Misconceptions of Nursing Home Arbitration
INsight Interview with David Farnbauch from 11/02/2016 explaining the misconceptions of nursing home arbitration.
Q Welcome back to INsight. We’re with Dave Farnbauch, from Sweeney Law Firm, talking about, this is an interesting topic because we’ve talked about this topic before, nursing home arbitration agreements, where I go into the nursing home and they say if anything ever happens we’re going to go into arbitration and you’re like, that sounds great.
A Yes, people don’t realize what they’re signing, Dirk. When you go into a nursing home and you get admitted, you sign a ton of paperwork and one of the things they stick in front of your nose, that people have no idea what they’re signing, is it’s what we call in our business a forced arbitration agreement. It’s just basically a simple agreement that says if anything happens to your loved one in the nursing home and you want to make a claim against us for injuries or death or whatever, you’re going to be presenting that case through arbitration and they’re going to select, in that contract that you sign, the forum for the arbitration and it’s probably a forum that you don’t really want to be in, if you want a fair shake.
Q So, what sounds good because, again, it seems like, oh, arbitration would be cheaper, it would be faster, it would be, you’re telling me it’s more likely I’m going into a, I don’t want to say a no win situation, but a stacked situation?
A Right. It’s not like going into the court system, where you’re going to go into a leveling playing field. These arbitrators that they select to serve as arbitrators in nursing home cases, there’s a reason why they’re selected to serve as arbitrators because they’re probably going to be partial to the nursing home’s position.
Q The last time we talked about this, weren’t these being discouraged or outlawed?
A Yes, I mean, this is a good example, Dirk, of elections have consequences. Back in September of 2016, the Centers for Medicare and Medicaid, that’s the entities, the governmental entities that fund nursing homes, they announced a final rule banning these pre-arbitration, forced arbitration agreements for nursing homes that receive federal funds, which is basically all nursing homes. So, they banned these agreements. Now, with the election, the new administration, CMS just announced that they’re going to issue a new rule sort of repealing the rule that you couldn’t use these arbitration agreements. So, elections have consequences.
Q So, is it possible, let’s say I haven’t admitted a loved one yet into a nursing home, is it possible that I just pass on that form and just skip it?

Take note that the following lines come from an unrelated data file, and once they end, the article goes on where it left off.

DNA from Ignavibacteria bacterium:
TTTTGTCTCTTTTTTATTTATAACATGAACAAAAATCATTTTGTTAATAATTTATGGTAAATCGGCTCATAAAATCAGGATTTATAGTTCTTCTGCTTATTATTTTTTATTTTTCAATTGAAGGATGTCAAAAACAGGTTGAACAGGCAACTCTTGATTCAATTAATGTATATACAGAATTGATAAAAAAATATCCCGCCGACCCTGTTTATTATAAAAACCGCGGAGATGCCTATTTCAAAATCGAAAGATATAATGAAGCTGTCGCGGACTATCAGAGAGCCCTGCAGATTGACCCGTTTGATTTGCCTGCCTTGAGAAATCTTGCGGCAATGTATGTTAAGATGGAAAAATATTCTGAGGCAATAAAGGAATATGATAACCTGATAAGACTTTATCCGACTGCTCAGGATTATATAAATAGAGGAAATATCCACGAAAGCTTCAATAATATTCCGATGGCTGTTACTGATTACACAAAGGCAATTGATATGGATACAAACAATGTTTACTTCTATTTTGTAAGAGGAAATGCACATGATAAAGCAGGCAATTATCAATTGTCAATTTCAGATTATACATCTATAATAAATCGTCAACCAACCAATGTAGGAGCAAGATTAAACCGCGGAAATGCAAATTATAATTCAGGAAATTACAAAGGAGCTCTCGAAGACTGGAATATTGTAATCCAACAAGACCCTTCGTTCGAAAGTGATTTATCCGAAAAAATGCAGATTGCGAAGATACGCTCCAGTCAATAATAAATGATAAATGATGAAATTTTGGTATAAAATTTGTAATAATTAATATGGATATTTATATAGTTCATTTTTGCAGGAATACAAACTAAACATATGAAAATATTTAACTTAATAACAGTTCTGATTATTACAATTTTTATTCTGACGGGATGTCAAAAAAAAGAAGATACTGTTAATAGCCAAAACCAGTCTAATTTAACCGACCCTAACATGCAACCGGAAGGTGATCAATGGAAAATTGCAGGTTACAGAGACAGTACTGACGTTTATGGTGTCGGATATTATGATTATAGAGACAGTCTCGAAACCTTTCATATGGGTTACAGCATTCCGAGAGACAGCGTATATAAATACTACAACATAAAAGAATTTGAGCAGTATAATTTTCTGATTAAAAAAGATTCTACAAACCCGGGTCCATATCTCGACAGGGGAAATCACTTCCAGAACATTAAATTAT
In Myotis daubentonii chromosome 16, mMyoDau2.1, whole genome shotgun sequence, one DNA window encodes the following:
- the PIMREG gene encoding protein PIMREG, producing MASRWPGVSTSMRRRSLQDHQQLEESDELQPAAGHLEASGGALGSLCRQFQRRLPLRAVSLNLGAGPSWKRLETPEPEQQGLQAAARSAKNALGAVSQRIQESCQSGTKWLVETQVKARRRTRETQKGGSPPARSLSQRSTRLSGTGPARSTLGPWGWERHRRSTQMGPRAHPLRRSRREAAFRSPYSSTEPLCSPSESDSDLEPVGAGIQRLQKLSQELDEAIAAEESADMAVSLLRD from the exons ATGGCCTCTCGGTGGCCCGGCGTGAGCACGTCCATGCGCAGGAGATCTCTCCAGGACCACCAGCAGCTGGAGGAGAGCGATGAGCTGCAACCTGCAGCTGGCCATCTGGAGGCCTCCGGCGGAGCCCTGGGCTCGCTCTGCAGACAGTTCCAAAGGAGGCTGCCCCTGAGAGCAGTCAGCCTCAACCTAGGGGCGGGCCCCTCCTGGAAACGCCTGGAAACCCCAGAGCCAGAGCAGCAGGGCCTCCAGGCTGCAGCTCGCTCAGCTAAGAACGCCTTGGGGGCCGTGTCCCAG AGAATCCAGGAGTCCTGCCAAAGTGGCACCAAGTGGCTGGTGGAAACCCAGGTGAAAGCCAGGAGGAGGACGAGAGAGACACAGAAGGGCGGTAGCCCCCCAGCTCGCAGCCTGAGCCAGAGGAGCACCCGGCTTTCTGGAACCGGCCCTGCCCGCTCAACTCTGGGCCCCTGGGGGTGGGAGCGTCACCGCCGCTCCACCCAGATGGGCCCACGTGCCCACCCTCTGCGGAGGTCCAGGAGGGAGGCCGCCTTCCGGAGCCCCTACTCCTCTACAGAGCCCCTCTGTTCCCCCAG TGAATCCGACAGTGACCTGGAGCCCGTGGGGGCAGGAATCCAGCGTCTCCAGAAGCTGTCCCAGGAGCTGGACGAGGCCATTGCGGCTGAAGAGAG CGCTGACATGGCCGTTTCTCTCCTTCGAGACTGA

A Well, that’s what we recommend that you do. I mean, when people are shopping around trying to make a good decision for their loved one about which nursing home to select, certainly have your radar up to see if they’re going to present you with a forced arbitration agreement and my advice is if you want to look at a facility that wants you to sign a forced arbitration agreement, go to the next nursing home that doesn’t offer that because there’s a reason they want you to sign an arbitration agreement.
Q What if I’m already there, I already did sign this and something happens, have I really lost every right I have?
A You know, that’s an interesting question. I would say that it might be a condition to stay at the nursing home. Say I signed this, but I’ve learned that this is maybe not necessarily a good thing for my loved one. I don’t want to stay here unless we sign a new agreement, where that’s not part of the admission.
Q Hmm, that’s a lot to think about. All right. So, after, though, an injury, can I still come to see you or is —
A You can. I mean, even if you’re in a nursing home that has a forced arbitration agreement or one that doesn’t, if your loved one is injured in a nursing home, I believe that, you know, we are the law firm in Fort Wayne that you would want to call because we’ve been doing this for a long time.
Q It’s one of those, again, who knew, but people only do this usually once or twice, where they’re putting a loved one into a nursing home and so, you know, you go in, you assume everything is going to be good. If you’d like to find out more about what steps you can take and what to avoid, go check them out online here at Sweeneylawfirm.com. We’ll be right back on INsight.